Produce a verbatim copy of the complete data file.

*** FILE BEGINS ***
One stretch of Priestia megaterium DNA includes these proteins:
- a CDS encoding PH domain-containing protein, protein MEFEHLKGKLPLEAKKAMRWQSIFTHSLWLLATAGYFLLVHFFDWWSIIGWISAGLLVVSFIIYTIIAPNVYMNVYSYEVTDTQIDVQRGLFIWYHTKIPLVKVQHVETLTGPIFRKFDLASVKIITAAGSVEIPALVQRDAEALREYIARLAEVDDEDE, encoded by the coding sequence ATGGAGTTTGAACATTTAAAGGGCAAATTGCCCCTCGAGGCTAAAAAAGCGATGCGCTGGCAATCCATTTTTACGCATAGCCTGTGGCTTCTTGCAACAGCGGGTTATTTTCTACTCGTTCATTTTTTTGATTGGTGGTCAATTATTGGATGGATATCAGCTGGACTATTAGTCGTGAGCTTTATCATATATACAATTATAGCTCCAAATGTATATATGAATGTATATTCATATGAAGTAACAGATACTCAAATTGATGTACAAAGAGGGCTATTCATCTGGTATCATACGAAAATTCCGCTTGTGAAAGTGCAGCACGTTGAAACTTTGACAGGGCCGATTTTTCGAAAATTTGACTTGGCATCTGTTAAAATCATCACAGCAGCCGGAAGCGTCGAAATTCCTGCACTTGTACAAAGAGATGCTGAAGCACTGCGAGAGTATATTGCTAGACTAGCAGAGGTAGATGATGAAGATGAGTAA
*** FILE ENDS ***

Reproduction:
One stretch of Priestia megaterium DNA includes these proteins:
- a CDS encoding PH domain-containing protein, protein MEFEHLKGKLPLEAKKAMRWQSIFTHSLWLLATAGYFLLVHFFDWWSIIGWISAGLLVVSFIIYTIIAPNVYMNVYSYEVTDTQIDVQRGLFIWYHTKIPLVKVQHVETLTGPIFRKFDLASVKIITAAGSVEIPALVQRDAEALREYIARLAEVDDEDE, encoded by the coding sequence ATGGAGTTTGAACATTTAAAGGGCAAATTGCCCCTCGAGGCTAAAAAAGCGATGCGCTGGCAATCCATTTTTACGCATAGCCTGTGGCTTCTTGCAACAGCGGGTTATTTTCTACTCGTTCATTTTTTTGATTGGTGGTCAATTATTGGATGGATATCAGCTGGACTATTAGTCGTGAGCTTTATCATATATACAATTATAGCTCCAAATGTATATATGAATGTATATTCATATGAAGTAACAGATACTCAAATTGATGTACAAAGAGGGCTATTCATCTGGTATCATACGAAAATTCCGCTTGTGAAAGTGCAGCACGTTGAAACTTTGACAGGGCCGATTTTTCGAAAATTTGACTTGGCATCTGTTAAAATCATCACAGCAGCCGGAAGCGTCGAAATTCCTGCACTTGTACAAAGAGATGCTGAAGCACTGCGAGAGTATATTGCTAGACTAGCAGAGGTAGATGATGAAGATGAGTAA